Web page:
“I didn’t want to leave except to treat her,” said the woman who identified herself as Um Fatima. She cursed the SDF and said: “The Islamic state will remain and expand, God willing,” and walked away. A group of men were seated on the ground, under the watchful eye of SDF fighters, many of them covering their faces with checkered scarves.

Many among those leaving Wednesday appeared to be wives and children of IS militants. But among those who emerged were 13 Yazidi children from Iraq, looking dusty and dirty and in a state of shock. At least 75 men also came out, going straight to the interrogation area.

After sundown, new trucks carrying more evacuees arrived.

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The scenes of surrender, humiliation and anger highlighted the desperation of the group as their last bastion teeters on the edge of collapse.

The SDF announced a military operation to liberate Baghouz in September, but has held off on a full blown assault after it became apparent that a huge number of civilians were still inside. Over the last three weeks, more than 10,000 people, many of them exhausted and wounded IS followers, have evacuated.

The militants — many of them foreigners, including Iraqis and Central Asians along with some Syrian fighters — are now fighting their final battle, holed up in tunnels and caves inside Baghouz. An SDF commander said Wednesday when the last batch of civilians and evacuees leave, the group will bomb the remaining hardcore militants who have vowed to die in Baghouz.

The commander said those fighters are ready to blow themselves up. He spoke on condition of anonymity because he was not authorized to speak to the media.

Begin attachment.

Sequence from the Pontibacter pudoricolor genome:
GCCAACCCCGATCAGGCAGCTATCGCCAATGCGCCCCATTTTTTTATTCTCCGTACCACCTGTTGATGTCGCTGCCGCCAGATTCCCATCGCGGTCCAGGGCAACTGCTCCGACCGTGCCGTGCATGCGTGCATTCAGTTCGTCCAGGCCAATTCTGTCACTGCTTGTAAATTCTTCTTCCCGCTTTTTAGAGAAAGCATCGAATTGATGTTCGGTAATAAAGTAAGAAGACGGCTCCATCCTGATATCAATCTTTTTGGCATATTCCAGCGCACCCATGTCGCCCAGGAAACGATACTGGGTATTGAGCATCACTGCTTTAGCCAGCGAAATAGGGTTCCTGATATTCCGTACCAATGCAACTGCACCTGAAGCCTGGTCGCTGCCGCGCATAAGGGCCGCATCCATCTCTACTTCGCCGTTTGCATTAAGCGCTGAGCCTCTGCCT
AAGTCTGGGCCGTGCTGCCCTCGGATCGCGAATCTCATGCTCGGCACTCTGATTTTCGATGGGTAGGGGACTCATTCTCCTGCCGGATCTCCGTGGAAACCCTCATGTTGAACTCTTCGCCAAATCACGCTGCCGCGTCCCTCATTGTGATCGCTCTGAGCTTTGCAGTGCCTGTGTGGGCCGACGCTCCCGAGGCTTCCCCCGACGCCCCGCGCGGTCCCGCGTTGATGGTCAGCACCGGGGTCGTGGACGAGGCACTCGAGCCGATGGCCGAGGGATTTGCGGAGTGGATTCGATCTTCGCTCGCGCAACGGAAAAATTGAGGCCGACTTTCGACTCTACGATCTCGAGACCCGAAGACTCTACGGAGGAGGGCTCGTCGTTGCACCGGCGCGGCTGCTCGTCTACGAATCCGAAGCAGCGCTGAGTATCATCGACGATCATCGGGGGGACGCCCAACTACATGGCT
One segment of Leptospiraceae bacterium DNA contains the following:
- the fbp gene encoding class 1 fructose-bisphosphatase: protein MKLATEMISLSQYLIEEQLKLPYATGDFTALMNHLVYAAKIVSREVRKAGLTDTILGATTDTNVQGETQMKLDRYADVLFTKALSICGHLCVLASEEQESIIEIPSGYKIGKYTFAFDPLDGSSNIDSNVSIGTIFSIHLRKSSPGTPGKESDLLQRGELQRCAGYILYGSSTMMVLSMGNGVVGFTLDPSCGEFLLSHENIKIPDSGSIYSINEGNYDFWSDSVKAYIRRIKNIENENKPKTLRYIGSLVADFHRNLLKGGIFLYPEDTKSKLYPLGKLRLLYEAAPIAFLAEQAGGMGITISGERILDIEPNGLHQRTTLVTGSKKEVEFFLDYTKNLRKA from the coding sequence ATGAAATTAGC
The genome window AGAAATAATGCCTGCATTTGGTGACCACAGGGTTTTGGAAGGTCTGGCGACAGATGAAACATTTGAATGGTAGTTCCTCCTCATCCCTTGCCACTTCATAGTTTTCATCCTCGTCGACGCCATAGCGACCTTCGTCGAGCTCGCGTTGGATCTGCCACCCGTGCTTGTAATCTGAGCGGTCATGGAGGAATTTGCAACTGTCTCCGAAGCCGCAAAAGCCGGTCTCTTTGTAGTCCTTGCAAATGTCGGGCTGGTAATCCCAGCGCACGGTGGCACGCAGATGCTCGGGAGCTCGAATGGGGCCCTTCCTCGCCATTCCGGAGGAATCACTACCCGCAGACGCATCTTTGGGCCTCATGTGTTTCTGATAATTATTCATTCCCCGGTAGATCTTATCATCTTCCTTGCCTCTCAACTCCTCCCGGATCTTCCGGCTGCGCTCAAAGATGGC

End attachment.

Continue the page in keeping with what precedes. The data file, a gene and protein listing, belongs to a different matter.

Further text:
Another SDF military commander said at least 400 IS fighters were caught trying to leave Tuesday. He said the men were working with a smuggling ring to get away from SDF areas. He also spoke on condition of anonymity.

After days without fighting, the SDF and the coalition launched an intense assault Friday that targeted an ammunition warehouse in the IS-held area and advanced forces inside, tightening the noose on the militants.

Evacuees said the strikes ignited a fire that burned part of the tent encampment where thousands of family members and civilians had been placed. The fire forced many people to run toward the nearby Euphrates River, where some dug holes on the waterfront to seek refuge, said Abu Mariam, an evacuee who lost his wife and two children in the fire.

Loubna, a 30-year-old woman from the Syrian town of al-Bab, said there were many bodies on the streets in the IS-held area, burned by the fire. The fire was still smoldering days later.

Loubna said she opted to leave but her husband, a Syrian, decided to stay. He will fight till the end, she said, adding he is prepared to blow himself up. “They have their planes. We have God’s help,” she said. Loubna said didn’t think she would see her husband again, and will raise her five kids to become jihadists.

The Western Journal has not reviewed this Associated Press story prior to publication. Therefore, it may contain editorial bias or may in some other way not meet our normal editorial standards. It is provided to our readers as a service from The Western Journal.